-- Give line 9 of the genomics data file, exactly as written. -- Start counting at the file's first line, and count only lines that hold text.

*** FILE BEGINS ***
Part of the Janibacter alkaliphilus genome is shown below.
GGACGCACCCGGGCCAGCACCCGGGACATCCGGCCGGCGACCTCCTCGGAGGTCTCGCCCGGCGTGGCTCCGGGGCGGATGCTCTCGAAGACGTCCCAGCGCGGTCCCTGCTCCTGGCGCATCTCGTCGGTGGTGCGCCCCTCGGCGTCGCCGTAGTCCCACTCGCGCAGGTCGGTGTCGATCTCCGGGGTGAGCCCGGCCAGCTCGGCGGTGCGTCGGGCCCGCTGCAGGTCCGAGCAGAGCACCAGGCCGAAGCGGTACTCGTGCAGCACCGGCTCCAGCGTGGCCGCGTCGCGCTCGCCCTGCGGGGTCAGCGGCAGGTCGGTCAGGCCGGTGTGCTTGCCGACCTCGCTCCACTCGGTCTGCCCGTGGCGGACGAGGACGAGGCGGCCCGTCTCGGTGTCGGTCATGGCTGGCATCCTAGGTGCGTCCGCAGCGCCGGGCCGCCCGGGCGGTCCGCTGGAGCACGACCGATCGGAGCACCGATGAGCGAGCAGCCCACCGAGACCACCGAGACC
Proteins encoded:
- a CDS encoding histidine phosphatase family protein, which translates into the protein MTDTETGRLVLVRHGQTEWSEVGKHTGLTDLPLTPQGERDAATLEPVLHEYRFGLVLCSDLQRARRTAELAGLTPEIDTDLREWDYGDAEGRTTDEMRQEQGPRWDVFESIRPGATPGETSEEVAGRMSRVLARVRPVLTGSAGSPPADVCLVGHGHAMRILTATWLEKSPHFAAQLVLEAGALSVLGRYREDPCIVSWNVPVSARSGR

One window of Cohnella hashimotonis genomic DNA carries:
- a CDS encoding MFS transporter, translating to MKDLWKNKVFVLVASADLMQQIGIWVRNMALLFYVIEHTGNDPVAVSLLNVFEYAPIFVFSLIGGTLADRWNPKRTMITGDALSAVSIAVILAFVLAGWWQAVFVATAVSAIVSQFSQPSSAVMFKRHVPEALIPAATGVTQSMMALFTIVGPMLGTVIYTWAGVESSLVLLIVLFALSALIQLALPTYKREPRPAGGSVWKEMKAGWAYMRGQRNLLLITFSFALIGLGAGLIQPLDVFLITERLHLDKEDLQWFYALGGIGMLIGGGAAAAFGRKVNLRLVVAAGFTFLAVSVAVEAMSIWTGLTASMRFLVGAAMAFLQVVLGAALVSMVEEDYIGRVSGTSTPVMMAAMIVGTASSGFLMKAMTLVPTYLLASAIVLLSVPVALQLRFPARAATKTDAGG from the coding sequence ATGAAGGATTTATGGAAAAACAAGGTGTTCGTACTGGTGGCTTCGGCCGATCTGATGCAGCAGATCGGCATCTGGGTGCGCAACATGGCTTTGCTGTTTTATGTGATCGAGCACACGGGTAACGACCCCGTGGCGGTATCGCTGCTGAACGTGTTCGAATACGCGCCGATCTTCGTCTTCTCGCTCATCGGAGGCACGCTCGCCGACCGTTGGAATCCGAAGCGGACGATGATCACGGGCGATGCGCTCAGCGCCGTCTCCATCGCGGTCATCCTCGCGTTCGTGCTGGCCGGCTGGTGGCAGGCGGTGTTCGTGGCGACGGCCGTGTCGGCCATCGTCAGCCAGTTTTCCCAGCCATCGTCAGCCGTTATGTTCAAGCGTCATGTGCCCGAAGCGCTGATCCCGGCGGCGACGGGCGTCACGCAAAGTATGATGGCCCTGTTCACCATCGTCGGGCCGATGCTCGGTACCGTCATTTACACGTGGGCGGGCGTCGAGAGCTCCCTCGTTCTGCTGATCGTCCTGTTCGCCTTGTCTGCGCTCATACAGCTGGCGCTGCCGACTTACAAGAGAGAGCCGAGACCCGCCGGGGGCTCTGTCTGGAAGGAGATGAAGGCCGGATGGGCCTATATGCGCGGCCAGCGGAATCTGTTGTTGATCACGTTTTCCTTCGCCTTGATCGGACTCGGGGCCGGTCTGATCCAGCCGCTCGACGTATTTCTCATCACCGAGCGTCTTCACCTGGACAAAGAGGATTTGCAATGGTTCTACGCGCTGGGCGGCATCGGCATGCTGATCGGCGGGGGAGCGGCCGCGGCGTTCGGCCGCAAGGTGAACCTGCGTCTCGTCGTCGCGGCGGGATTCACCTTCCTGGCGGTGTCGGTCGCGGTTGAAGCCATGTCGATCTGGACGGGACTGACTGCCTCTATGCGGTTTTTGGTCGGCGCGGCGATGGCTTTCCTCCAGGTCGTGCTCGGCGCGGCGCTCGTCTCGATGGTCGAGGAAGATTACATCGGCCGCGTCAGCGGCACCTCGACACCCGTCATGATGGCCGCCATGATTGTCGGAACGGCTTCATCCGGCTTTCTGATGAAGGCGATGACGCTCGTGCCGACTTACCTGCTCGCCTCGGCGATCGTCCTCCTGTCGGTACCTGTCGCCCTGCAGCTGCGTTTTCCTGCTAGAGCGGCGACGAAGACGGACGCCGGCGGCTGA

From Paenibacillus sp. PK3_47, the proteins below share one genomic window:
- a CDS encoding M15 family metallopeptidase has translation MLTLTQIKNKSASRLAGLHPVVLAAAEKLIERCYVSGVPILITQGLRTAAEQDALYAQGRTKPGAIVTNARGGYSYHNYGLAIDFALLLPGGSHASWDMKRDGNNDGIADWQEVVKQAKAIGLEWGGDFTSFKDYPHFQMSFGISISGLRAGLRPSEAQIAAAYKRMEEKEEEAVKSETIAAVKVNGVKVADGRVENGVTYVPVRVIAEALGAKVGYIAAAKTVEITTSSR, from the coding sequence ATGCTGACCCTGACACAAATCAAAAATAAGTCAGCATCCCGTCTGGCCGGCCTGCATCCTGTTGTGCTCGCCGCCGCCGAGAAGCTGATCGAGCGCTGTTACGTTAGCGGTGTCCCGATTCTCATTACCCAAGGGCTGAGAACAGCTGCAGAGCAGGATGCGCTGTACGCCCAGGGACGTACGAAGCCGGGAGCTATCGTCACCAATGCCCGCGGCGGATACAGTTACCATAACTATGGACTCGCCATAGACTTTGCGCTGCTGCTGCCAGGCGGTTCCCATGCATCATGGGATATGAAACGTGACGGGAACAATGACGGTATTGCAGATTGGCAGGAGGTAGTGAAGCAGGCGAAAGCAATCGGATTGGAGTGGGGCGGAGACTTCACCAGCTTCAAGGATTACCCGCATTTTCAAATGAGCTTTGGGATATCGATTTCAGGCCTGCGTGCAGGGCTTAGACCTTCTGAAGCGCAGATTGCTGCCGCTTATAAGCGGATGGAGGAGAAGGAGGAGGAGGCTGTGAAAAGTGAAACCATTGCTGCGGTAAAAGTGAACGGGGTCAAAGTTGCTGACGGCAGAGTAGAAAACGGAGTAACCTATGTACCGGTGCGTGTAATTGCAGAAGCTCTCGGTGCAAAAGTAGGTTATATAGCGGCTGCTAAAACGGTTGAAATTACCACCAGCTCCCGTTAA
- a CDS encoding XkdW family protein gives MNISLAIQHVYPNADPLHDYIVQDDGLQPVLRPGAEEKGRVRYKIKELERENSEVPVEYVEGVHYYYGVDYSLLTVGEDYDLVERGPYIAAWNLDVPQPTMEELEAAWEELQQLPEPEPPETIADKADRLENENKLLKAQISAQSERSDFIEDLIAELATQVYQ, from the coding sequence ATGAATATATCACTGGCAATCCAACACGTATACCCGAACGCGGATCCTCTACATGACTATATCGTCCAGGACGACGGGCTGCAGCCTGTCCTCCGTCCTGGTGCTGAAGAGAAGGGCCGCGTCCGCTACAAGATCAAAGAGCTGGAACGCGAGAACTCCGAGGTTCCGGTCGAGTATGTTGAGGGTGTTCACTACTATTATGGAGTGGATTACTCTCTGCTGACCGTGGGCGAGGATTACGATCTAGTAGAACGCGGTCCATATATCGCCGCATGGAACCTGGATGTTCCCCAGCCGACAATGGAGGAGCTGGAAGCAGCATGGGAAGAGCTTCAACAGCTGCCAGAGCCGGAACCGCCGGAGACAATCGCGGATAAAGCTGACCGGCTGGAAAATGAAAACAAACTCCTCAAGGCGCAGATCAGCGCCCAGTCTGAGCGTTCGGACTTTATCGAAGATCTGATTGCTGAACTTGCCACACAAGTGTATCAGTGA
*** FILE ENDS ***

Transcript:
- a CDS encoding XkdW family protein gives MNISLAIQHVYPNADPLHDYIVQDDGLQPVLRPGAEEKGRVRYKIKELERENSEVPVEYVEGVHYYYGVDYSLLTVGEDYDLVERGPYIAAWNLDVPQPTMEELEAAWEELQQLPEPEPPETIADKADRLENENKLLKAQISAQSERSDFIEDLIAELATQVYQ, from the coding sequence ATGAATATATCACTGGCAATCCAACACGTATACCCGAACGCGGATCCTCTACATGACTATATCGTCCAGGACGACGGGCTGCAGCCTGTCCTCCGTCCTGGTGCTGAAGAGAAGGGCCGCGTCCGCTACAAGATCAAAGAGCTGGAACGCGAGAACTCCGAGGTTCCGGTCGAGTATGTTGAGGGTGTTCACTACTATTATGGAGTGGATTACTCTCTGCTGACCGTGGGCGAGGATTACGATCTAGTAGAACGCGGTCCATATATCGCCGCATGGAACCTGGATGTTCCCCAGCCGACAATGGAGGAGCTGGAAGCAGCATGGGAAGAGCTTCAACAGCTGCCAGAGCCGGAACCGCCGGAGACAATCGCGGATAAAGCTGACCGGCTGGAAAATGAAAACAAACTCCTCAAGGCGCAGATCAGCGCCCAGTCTGAGCGTTCGGACTTTATCGAAGATCTGATTGCTGAACTTGCCACACAAGTGTATCAGTGA